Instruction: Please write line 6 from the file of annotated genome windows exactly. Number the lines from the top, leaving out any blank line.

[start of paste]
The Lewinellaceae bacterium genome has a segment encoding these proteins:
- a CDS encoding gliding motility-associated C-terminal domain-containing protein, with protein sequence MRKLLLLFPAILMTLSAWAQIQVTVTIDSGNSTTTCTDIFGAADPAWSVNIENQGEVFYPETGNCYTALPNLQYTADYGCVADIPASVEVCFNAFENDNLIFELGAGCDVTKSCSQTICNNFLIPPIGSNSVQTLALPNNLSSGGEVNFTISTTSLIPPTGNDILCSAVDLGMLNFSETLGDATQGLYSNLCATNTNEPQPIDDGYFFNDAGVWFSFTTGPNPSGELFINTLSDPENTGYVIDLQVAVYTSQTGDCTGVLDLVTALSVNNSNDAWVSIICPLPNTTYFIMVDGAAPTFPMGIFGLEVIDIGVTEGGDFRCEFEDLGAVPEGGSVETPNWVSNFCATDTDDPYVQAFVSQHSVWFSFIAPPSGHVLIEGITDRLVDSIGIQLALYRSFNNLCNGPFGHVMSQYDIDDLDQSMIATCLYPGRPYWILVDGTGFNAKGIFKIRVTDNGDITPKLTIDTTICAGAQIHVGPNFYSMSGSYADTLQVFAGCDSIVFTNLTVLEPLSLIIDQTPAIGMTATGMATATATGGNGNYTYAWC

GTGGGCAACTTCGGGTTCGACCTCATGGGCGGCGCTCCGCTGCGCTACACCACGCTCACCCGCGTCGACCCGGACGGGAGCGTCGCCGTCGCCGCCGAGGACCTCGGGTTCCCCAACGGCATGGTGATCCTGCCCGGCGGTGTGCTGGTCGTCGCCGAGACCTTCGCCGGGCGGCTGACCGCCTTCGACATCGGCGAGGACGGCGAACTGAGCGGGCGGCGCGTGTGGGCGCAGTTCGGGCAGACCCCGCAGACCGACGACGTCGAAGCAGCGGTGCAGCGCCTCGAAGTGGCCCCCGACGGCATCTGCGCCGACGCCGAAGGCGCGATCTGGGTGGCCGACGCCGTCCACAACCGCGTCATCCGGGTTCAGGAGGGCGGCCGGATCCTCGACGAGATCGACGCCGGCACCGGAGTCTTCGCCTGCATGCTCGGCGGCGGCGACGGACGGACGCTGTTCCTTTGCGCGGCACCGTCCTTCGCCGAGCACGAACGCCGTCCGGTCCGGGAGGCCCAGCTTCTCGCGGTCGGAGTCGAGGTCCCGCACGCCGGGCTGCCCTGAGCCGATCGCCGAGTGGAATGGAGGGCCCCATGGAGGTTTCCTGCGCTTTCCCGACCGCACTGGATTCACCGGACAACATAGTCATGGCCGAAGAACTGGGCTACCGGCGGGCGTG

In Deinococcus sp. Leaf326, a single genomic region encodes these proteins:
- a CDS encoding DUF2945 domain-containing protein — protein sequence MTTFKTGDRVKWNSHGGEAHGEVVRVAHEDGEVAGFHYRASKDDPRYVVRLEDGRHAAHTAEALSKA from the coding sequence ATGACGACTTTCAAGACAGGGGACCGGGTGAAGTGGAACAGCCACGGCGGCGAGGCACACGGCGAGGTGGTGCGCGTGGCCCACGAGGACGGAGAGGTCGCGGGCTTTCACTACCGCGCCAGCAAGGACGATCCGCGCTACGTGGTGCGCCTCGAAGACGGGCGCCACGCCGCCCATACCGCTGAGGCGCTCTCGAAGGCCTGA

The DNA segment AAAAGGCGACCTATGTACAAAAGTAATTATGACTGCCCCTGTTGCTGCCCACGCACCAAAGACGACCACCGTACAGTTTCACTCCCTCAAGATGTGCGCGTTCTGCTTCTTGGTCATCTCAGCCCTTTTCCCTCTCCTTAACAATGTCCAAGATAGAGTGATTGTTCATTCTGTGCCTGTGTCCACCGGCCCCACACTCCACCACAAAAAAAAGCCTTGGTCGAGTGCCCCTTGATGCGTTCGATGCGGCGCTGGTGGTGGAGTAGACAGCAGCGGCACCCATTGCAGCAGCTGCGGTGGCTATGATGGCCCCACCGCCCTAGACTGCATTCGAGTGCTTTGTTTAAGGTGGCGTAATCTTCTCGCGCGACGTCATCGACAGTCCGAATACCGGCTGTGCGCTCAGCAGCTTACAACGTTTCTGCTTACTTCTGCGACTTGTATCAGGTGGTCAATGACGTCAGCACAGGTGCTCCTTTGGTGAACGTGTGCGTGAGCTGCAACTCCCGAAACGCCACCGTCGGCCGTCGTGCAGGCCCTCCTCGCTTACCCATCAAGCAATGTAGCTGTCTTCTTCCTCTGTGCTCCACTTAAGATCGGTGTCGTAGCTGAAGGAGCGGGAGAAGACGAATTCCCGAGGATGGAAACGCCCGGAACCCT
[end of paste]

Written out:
The DNA segment AAAAGGCGACCTATGTACAAAAGTAATTATGACTGCCCCTGTTGCTGCCCACGCACCAAAGACGACCACCGTACAGTTTCACTCCCTCAAGATGTGCGCGTTCTGCTTCTTGGTCATCTCAGCCCTTTTCCCTCTCCTTAACAATGTCCAAGATAGAGTGATTGTTCATTCTGTGCCTGTGTCCACCGGCCCCACACTCCACCACAAAAAAAAGCCTTGGTCGAGTGCCCCTTGATGCGTTCGATGCGGCGCTGGTGGTGGAGTAGACAGCAGCGGCACCCATTGCAGCAGCTGCGGTGGCTATGATGGCCCCACCGCCCTAGACTGCATTCGAGTGCTTTGTTTAAGGTGGCGTAATCTTCTCGCGCGACGTCATCGACAGTCCGAATACCGGCTGTGCGCTCAGCAGCTTACAACGTTTCTGCTTACTTCTGCGACTTGTATCAGGTGGTCAATGACGTCAGCACAGGTGCTCCTTTGGTGAACGTGTGCGTGAGCTGCAACTCCCGAAACGCCACCGTCGGCCGTCGTGCAGGCCCTCCTCGCTTACCCATCAAGCAATGTAGCTGTCTTCTTCCTCTGTGCTCCACTTAAGATCGGTGTCGTAGCTGAAGGAGCGGGAGAAGACGAATTCCCGAGGATGGAAACGCCCGGAACCCT